The history of the Contemporary world (1945-2000) starts from the end of the Second World War, a conflict that had important consequences all over the world. Geopolitical alliances were redrawn and established for many decades, a division of the world into two blocks where the two victorious allies of the war (the United States and the Soviet Union) faced each other.
During the post-war period and into the 1900s, the United States and the Soviet Union represented two completely different worlds.
The Americans were the capitalist superpower, in favour of the free market economy. It had the armed arm of NATO, where the main European countries were.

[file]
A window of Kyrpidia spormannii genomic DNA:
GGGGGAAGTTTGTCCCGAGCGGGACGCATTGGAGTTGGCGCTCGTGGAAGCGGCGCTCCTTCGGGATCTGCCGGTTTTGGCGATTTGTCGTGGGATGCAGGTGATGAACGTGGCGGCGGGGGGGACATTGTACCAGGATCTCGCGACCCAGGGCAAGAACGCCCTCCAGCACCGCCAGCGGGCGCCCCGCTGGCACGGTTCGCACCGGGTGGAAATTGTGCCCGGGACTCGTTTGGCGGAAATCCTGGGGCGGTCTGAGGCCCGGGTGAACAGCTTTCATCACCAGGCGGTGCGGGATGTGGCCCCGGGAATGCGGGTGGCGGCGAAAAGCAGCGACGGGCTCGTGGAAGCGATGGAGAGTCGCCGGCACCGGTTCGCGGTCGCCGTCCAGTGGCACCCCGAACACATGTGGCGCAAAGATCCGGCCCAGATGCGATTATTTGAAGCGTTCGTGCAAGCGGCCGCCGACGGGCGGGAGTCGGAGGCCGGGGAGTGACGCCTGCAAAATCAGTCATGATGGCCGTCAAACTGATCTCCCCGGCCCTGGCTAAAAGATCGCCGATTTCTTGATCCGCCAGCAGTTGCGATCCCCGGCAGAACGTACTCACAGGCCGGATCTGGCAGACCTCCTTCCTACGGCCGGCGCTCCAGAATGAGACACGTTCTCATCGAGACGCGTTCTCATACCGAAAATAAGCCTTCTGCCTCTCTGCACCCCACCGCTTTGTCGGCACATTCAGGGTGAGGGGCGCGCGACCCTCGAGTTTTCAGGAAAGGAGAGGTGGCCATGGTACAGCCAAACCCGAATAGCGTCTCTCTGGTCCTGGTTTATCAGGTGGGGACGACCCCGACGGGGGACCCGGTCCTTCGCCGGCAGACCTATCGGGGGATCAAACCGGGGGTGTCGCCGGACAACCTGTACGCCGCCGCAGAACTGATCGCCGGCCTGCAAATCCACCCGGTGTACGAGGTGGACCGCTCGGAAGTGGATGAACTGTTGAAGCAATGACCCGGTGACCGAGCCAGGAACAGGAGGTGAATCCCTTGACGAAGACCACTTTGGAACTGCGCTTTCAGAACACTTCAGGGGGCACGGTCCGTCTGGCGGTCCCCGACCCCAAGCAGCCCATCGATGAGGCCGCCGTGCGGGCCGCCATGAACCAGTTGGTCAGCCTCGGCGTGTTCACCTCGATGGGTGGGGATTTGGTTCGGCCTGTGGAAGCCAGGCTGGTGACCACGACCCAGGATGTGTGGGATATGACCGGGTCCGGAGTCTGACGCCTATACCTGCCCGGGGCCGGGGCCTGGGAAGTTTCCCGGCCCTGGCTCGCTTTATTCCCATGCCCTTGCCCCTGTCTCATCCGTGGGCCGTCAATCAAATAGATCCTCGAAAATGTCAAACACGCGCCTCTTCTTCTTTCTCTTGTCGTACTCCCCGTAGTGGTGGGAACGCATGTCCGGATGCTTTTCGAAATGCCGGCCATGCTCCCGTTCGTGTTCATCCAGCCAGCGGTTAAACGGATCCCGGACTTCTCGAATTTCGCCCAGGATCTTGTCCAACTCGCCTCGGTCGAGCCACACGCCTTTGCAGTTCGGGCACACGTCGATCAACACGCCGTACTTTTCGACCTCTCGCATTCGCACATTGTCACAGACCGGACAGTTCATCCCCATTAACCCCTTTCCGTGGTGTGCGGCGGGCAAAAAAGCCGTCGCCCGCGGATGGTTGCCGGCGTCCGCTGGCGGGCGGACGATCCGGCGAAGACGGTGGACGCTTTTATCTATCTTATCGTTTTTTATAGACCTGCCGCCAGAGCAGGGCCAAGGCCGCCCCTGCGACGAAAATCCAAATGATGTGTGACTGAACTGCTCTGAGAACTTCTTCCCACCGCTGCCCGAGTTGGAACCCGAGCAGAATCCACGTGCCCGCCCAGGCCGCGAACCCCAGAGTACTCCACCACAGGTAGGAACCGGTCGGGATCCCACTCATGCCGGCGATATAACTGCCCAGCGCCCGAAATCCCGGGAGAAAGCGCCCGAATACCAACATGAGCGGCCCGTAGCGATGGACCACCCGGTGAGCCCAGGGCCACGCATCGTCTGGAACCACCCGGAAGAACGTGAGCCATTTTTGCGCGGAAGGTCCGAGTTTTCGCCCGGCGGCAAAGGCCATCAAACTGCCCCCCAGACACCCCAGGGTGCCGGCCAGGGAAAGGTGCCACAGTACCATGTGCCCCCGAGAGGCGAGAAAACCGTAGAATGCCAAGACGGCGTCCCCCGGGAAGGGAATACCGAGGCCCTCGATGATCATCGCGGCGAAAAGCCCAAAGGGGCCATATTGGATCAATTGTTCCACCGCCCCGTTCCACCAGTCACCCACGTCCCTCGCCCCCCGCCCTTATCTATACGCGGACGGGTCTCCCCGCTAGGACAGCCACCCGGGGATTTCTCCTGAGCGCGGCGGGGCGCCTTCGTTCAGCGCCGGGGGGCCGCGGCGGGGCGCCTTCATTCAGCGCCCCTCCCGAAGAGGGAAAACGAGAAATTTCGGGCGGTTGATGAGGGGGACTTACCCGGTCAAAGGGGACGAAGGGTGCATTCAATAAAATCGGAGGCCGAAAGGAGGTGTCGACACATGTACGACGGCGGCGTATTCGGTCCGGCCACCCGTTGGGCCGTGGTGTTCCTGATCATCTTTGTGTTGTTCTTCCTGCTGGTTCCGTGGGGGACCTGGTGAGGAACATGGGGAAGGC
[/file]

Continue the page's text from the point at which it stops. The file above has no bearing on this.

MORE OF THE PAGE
The Soviet Union, the other superpower, represented the communist system and gathered within the Warsaw Pact the countries that had come under its orbit of control, that is, Eastern Europe. The two superpowers were at odds until the collapse of the Soviet Union in 1991. Those were the years of the Cold War.
World War II Peace Conferences
The Peace Conferences were held with the participation of the allied countries from 1941 to discuss the organization of the world after the Second World War.
The ideological, economic and military framework of the Cold War
After World War II, the United States of America built the argument that the world had been split into two antagonistic blocks.
McCarthyism and the Persecution of Inner Enemies in the Cold War
Throughout the Cold War, the two antagonistic blocks had to ensure their hegemony. Dissidents on both sides became the enemy within.
The birth of the Italian Republic